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How to Rollout a Roll-Up Strategy

Where does a middle market company begin to look for growth acquisitions in such an immense pool of potential add-on candidates, let alone find the best ones?

Beginning a roll up strategy can be a daunting task to even the most experienced and savvy management team if acquisitions have never before been part of their corporate development plans. Sometimes buying companies just isn’t necessary until organic growth has stunted. I posed the question to Axial member Bart Blohowiak of The Fisher-Barton Group, “If you had to start from scratch to start pursuing an acquisition strategy in the middle market, how would you do it?”

I held the phone away from my ear half-holding my breath as I expected a response quite different – maybe beginning with a chuckle – and more hypothetical than the one he offered.

“Well, we actually did that,” Bart said. “We were growing the company organically until 2010 before we decided to start doing add-ons and had to relearn the process.” As we talked about the sourcing process, Bart touched on three ways to generate deal flow for strategic acquisitions in the middle market.

Hire an Investment Banker

Traditionally, acquirers begin a roll up strategy by retaining an investment banker to seek out opportunities and share the relevant ones that come across their desks. Yet some buyers, especially smaller ones, sometimes perceive that bankers cater to bigger players with deeper pockets and longer deal pipelines, and are wary. “Reaching out to investment bankers is just one part of the strategy,” Bart said. “We are basically paying them a finder’s fee. Who are they going to represent when the deal goes into action? It seems that a big company can hire a banker and get preferential treatment.”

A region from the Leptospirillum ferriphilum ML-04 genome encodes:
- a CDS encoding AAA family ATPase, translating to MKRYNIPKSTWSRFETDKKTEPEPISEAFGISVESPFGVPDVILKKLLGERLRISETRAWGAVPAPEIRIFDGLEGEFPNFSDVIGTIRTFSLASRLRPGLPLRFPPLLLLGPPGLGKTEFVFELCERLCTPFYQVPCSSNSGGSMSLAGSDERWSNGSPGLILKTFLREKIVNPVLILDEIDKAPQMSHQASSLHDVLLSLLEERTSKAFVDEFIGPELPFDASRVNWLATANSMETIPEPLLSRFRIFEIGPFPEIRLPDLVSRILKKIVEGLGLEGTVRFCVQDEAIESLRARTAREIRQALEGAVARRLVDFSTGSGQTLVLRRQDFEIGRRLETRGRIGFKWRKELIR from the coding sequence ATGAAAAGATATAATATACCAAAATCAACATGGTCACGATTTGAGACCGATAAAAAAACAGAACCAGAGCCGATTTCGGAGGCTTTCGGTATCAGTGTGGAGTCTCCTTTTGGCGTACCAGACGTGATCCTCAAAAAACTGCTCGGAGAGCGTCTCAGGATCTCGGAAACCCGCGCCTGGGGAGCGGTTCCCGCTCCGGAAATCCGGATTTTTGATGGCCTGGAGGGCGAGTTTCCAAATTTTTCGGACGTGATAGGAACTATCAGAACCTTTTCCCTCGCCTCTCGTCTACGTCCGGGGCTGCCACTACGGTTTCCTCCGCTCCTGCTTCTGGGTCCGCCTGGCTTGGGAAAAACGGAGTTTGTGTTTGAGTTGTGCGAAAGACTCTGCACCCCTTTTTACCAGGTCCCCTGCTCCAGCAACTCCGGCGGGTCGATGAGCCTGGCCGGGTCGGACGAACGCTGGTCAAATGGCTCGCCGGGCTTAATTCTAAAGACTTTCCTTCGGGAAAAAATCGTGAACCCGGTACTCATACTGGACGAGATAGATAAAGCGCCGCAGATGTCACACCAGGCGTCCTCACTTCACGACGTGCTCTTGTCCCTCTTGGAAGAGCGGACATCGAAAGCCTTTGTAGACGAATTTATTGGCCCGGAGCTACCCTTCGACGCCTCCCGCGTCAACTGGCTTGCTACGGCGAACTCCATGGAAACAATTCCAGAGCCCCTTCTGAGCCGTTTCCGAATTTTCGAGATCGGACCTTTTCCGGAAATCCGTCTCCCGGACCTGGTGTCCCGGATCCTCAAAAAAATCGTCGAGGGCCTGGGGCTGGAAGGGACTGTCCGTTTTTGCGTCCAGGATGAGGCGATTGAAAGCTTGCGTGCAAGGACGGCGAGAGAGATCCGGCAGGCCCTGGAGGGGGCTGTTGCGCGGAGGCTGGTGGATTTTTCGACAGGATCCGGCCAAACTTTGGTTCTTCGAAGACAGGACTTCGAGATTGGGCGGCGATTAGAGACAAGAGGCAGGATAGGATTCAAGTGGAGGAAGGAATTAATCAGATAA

While this thought isn’t necessarily true, it is a natural and likely a common sentiment for a smaller acquirer competing against the big guys. Thus it is important to find the right middle market banker with a strong reputation who you can trust.

Invest Time to Maintain Personal Relationships

Another option is to internalize the investment banking function and to directly engage potential targets. Relationships drive M&A and are part of the core foundation of successful long term deal origination strategies. Often, the process takes years of the respective management team’s time collaborating with and communicating with one another until a deal makes sense.

Thomas Franco, partner at prominent PE firm Clayton Dubilier & Rice, said at the Yale School of Management Private Equity conference in October, “In our model we have always pursued a long-dated sourcing strategy. It takes on average maybe 3 years from our first contact with management until the deal comes to fruition.” He referenced his firm’s purchase of 60% of Ingersoll Rands’ Hussmann subsidiary. “One of the deals we completed was a refrigerated display business (Hussmann) from Ingersoll. We first took a look at it in the nineties. The gestation period for these deals can be quite long.”

This may be an extreme case, but it is an insightful anecdote of a long courtship and of really becoming comfortable with a business and its managers before bringing them into the fold.

Join a Network

Mr. Franco’s example demonstrated the importance of the long-cultivated relationship in M&A. Being present on a network increases the size and scope of people you can meet and get to know and who you can perhaps transact with in the future. “Nothing will replace a handshake, but interacting on a network can help put a face to a name before meeting,” Bart said. Networks increase your visibility into the types of transactions you desire and parties surrounding them, and foster introductions that lead to valuable relationships. “You’ve got to reach out and get in front of these people or else you fall off the radar,” said Bart.

“Part of the battle is trying to get deals to come to you. A network is a good way to get our acquisition criteria out there and keep us on the radar. There are a lot of times when we send our stuff to bankers and aren’t sure if we’re getting on their radar. Being on a network presents a good way to get in front of advisors without emailing them every quarter; as long as we maintain our profile the way it is supposed to be maintained, they’ll find us,” he concluded.

M&A is a relationship business. Success and doing deals depends on what you know, who you know, how well you know them, and timing. High quality real-time networks increase your relationship potential by providing a way to discover and transact with counterparties you never knew had interests aligned with yours at a high value moment in time.

These aforementioned strategies are not mutually exclusive; how you choose to blend them is entirely up to you.

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